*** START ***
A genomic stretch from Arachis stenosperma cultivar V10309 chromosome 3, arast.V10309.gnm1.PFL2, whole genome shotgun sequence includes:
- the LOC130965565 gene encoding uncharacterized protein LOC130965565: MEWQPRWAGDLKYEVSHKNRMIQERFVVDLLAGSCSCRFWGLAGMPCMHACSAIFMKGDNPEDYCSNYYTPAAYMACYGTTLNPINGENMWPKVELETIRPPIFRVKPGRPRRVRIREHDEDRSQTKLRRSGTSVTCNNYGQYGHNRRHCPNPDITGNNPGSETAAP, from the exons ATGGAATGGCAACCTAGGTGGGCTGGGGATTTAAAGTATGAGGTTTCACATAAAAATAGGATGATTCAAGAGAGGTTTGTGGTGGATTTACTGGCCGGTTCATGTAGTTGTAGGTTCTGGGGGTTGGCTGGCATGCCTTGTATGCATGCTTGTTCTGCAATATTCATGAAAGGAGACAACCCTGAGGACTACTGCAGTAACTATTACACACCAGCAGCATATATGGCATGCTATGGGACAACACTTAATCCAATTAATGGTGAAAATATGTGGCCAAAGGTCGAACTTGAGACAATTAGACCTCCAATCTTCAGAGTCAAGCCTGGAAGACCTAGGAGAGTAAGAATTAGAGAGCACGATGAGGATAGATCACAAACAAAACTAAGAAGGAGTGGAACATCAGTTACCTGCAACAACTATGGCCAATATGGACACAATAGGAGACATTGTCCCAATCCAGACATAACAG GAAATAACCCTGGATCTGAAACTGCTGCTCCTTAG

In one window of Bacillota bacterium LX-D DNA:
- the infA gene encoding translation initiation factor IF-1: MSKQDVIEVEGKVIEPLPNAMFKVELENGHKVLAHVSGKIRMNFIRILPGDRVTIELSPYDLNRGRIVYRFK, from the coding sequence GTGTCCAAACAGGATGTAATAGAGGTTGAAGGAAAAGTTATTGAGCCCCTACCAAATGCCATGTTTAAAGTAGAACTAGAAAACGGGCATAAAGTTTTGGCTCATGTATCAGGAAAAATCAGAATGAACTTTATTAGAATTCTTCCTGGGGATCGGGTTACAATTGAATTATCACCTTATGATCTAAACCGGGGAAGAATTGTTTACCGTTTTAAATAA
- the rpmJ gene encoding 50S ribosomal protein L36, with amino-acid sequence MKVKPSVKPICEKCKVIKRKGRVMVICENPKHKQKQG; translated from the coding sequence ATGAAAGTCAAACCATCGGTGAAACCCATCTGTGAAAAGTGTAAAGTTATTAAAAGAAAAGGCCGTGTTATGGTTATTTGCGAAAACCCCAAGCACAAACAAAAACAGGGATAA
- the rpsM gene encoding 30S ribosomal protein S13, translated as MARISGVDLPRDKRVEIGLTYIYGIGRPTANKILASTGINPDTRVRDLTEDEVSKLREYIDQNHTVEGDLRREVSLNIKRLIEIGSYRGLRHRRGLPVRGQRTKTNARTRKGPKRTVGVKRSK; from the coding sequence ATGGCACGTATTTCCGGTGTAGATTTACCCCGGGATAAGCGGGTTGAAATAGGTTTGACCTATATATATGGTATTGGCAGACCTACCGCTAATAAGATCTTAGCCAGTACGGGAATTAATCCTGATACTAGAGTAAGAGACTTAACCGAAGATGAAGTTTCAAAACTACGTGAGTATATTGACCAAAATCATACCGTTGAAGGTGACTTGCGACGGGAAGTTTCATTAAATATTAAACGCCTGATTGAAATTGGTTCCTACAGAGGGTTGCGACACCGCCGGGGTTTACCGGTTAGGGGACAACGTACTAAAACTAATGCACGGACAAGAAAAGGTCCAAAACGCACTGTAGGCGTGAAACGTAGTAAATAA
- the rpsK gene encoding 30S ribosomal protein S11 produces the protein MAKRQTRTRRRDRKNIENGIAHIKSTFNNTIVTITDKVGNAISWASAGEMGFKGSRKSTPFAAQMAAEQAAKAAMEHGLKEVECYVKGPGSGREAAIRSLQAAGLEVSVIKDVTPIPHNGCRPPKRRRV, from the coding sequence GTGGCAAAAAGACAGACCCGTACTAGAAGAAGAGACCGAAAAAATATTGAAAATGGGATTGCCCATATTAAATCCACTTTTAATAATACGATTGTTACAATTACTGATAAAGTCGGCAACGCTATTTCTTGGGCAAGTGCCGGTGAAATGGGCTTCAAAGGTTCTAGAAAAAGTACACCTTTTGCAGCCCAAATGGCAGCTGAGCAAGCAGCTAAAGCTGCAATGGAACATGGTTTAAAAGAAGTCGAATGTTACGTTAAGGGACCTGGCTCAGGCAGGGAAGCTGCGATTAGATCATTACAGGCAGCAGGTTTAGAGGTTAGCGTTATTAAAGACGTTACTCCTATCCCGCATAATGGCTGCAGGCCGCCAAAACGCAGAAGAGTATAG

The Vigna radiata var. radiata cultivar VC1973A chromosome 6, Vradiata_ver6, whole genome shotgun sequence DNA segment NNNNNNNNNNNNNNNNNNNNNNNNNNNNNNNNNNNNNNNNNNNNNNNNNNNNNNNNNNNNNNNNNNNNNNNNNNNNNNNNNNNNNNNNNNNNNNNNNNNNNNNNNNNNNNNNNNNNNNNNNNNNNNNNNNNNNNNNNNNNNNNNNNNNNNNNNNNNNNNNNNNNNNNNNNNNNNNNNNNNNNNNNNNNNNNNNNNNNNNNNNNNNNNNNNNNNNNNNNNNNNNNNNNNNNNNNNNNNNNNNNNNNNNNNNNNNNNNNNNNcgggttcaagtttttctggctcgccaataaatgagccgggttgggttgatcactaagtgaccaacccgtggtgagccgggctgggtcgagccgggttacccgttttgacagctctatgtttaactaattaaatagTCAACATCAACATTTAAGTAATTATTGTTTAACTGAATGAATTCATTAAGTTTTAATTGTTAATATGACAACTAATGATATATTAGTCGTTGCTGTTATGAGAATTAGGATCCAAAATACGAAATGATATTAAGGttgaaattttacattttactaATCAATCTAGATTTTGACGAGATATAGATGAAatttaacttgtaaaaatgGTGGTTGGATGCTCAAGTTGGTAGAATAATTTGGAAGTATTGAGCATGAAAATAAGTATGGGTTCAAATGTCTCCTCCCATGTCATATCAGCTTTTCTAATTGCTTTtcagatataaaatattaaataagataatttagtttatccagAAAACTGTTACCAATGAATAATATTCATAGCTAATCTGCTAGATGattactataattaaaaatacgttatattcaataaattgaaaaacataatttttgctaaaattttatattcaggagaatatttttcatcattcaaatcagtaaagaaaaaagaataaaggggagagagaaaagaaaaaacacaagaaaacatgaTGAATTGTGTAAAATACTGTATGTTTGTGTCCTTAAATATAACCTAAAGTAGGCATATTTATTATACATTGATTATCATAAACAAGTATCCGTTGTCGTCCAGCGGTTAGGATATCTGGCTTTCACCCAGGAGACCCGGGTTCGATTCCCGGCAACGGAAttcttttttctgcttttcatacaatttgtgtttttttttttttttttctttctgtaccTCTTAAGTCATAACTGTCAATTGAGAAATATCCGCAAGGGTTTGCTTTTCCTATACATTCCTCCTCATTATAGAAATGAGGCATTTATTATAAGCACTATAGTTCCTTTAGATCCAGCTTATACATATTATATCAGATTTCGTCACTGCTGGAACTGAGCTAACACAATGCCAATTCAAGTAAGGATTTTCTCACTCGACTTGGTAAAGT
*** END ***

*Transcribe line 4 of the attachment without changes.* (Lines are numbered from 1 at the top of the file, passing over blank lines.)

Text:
- the infA gene encoding translation initiation factor IF-1: MSKQDVIEVEGKVIEPLPNAMFKVELENGHKVLAHVSGKIRMNFIRILPGDRVTIELSPYDLNRGRIVYRFK, from the coding sequence GTGTCCAAACAGGATGTAATAGAGGTTGAAGGAAAAGTTATTGAGCCCCTACCAAATGCCATGTTTAAAGTAGAACTAGAAAACGGGCATAAAGTTTTGGCTCATGTATCAGGAAAAATCAGAATGAACTTTATTAGAATTCTTCCTGGGGATCGGGTTACAATTGAATTATCACCTTATGATCTAAACCGGGGAAGAATTGTTTACCGTTTTAAATAA